International Day of Zero Tolerance to Female Genital Mutilation.Photo UNICEF / Olivier Asselin via wikimedia commons
CAIRO – 14 February 2019: Dar al-Ifta, Egypt's central authority for issuing religious rulings, confirmed that Islam did not order Muslims to circumcise their daughters, and that it was not proven that Prophet Muhammad circumcised his daughters.
In a Motion Graphics video, Dar al-Ifta explained that some people who are ineligible for issuing fatwas (Islamic rulings) claim that preventing female genital mutilation is prohibited in Islam.
The religious body said that devout doctors have affirmed that female genital mutilation causes harms that may lead to death. It stressed that Islam came to protect people's lives, adding that actions threatening people's lives are undoubtedly prohibited.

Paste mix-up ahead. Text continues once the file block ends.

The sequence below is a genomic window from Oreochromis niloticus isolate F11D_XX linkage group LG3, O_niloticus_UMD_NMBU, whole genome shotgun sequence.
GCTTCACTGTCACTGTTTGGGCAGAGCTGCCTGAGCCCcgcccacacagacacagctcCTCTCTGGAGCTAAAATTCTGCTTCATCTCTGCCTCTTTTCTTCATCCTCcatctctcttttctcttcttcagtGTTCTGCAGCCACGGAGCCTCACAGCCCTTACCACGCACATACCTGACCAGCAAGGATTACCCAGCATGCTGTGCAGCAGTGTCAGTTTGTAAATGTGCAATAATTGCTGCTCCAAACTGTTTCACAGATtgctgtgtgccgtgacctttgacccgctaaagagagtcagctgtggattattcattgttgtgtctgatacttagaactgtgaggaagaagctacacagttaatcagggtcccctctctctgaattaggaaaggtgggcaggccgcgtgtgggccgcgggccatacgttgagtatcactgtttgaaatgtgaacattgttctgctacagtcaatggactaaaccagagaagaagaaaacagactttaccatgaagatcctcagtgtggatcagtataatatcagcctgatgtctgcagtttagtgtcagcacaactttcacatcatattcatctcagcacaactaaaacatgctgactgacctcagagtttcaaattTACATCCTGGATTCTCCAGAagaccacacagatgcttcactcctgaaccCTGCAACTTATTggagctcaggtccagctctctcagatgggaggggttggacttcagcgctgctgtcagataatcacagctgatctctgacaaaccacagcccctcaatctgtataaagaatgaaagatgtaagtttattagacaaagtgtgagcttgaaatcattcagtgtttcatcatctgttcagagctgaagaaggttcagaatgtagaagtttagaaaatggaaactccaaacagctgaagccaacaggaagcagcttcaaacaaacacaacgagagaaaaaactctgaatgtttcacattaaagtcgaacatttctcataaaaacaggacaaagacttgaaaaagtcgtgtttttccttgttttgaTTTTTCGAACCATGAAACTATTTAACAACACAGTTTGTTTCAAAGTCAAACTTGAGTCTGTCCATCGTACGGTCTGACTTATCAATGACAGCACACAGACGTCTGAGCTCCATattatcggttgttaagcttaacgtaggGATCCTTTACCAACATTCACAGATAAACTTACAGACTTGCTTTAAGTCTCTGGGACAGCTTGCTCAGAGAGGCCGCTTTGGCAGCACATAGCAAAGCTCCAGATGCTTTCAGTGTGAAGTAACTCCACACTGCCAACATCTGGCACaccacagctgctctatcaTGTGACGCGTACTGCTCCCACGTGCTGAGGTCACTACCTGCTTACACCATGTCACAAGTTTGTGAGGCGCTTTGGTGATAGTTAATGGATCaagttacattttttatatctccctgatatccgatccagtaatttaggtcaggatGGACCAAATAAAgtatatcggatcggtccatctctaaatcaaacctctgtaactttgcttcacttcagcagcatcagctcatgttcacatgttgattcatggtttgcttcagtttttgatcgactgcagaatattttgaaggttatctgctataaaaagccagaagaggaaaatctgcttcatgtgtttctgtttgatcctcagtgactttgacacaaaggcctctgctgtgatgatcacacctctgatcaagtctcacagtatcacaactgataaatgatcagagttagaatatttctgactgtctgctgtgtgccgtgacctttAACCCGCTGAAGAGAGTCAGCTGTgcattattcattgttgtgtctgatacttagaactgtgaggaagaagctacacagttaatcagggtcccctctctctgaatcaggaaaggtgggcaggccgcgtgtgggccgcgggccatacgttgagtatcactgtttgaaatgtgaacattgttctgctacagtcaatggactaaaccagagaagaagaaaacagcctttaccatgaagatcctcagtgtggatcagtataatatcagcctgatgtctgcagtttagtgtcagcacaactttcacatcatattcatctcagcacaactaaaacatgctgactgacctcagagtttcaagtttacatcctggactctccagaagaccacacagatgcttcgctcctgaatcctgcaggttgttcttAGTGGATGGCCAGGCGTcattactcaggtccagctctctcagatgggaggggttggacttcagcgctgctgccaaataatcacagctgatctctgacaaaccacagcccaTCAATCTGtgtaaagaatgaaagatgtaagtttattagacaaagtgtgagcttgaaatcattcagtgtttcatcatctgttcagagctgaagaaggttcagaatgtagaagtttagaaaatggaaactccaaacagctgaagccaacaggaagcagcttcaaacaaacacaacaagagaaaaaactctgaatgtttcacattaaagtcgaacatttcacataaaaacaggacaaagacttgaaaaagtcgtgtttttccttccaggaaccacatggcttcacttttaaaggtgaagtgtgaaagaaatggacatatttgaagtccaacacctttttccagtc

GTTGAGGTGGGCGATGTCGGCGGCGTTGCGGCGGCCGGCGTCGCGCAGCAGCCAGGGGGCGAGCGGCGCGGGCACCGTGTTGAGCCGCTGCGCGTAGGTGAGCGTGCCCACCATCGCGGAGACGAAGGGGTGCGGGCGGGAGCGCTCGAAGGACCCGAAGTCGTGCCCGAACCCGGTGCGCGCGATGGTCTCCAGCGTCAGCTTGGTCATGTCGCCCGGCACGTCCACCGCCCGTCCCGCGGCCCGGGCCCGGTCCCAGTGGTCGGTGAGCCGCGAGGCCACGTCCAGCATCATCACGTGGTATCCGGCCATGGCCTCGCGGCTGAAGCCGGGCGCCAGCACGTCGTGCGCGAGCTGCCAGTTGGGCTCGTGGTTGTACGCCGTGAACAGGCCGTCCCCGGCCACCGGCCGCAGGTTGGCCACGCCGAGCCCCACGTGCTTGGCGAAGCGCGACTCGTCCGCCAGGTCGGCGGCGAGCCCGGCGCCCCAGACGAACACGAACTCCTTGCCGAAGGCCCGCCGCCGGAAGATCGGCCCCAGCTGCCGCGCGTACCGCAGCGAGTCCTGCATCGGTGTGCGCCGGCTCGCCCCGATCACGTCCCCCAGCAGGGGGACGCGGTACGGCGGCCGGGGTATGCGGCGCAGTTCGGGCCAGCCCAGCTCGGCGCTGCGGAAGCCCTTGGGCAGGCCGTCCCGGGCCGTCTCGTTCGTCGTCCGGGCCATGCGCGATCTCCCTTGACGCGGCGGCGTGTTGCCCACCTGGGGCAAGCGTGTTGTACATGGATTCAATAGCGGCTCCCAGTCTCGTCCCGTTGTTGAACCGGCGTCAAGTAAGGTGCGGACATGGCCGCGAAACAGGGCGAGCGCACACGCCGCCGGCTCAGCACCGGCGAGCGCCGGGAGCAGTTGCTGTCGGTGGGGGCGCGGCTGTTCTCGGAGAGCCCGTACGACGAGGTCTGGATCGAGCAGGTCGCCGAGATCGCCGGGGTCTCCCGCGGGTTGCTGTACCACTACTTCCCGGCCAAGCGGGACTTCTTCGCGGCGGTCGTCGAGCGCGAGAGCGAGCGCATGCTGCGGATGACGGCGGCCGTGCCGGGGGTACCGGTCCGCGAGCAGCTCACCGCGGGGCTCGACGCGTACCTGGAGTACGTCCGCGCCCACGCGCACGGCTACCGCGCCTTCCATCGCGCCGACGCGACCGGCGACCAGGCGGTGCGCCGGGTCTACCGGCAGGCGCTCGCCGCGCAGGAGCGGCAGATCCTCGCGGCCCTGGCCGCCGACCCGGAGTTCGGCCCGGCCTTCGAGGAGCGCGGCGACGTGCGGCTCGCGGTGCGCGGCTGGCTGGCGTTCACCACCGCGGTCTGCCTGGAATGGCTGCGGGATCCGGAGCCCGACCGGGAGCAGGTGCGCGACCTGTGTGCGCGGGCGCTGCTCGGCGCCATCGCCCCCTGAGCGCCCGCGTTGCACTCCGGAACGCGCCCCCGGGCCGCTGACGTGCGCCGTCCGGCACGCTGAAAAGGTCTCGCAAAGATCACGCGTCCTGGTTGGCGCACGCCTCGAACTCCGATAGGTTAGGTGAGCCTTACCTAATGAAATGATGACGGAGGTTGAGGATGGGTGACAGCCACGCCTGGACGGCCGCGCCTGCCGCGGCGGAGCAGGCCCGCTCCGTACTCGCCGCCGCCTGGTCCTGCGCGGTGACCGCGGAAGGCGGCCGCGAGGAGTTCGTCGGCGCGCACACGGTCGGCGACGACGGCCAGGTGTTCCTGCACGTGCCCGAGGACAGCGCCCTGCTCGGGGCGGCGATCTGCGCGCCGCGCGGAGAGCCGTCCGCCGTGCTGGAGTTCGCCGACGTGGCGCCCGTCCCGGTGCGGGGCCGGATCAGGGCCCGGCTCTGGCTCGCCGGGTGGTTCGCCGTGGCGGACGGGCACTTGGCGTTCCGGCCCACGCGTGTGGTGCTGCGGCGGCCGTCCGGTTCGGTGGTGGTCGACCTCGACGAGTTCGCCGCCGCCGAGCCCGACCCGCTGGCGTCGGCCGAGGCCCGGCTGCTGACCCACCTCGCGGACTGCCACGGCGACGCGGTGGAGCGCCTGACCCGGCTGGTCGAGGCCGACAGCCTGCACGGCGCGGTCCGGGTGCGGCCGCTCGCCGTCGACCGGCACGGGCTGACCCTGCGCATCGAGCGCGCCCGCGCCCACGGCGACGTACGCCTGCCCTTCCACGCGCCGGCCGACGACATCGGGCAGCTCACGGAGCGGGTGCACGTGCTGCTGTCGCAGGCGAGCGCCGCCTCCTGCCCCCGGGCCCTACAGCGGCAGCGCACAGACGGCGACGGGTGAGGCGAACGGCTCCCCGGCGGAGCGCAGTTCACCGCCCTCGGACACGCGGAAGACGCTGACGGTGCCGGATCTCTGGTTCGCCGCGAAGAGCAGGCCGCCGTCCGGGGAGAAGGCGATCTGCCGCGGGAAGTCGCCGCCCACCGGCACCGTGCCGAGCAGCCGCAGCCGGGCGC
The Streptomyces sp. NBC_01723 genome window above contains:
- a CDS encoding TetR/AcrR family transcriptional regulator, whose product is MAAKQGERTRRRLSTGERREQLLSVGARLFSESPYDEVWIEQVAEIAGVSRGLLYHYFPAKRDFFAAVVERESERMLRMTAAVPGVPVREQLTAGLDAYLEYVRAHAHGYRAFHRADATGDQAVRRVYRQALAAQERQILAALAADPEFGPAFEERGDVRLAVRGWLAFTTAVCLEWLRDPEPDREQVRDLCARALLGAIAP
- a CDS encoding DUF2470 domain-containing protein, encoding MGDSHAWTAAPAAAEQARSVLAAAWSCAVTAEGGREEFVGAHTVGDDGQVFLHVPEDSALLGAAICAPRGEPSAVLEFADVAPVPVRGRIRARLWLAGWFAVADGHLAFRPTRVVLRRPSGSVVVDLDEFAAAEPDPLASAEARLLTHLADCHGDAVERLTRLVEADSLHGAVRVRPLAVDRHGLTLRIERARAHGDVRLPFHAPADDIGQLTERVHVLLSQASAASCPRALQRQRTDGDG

Female genital mutilation is not a religious issue; it was a common practice among the Nile basin countries in the past, Dar al-Ifta said, adding that ancient Egyptians circumcised females, and that such habit moved to some Arab regions.
On July 10, 2018, Vivian Fouad, the National Population Council (NPC)'s FGM program spokeswoman, told Egypt Today that awareness campaigns to combat female genital mutilation (FGM) in Egypt are paying off.
The presence of programs raised the citizens' awareness of the phenomenon through civil society organizations, she added, noting that the council cooperated with the Public Prosecution and the Ministry of Interior to enforce the law and punish violators.
According to a study conducted by the World Health Organization (WHO), the Demographic and Health Survey in Egypt in 2000 showed that 97 percent of married women included in the survey had experienced female genital mutilation.
Additionally, a pilot study by the Health Insurance Organization showed that 41 percent of female students in primary, preparatory and secondary schools had undergone FGM.
Additional reporting by Walaa Ali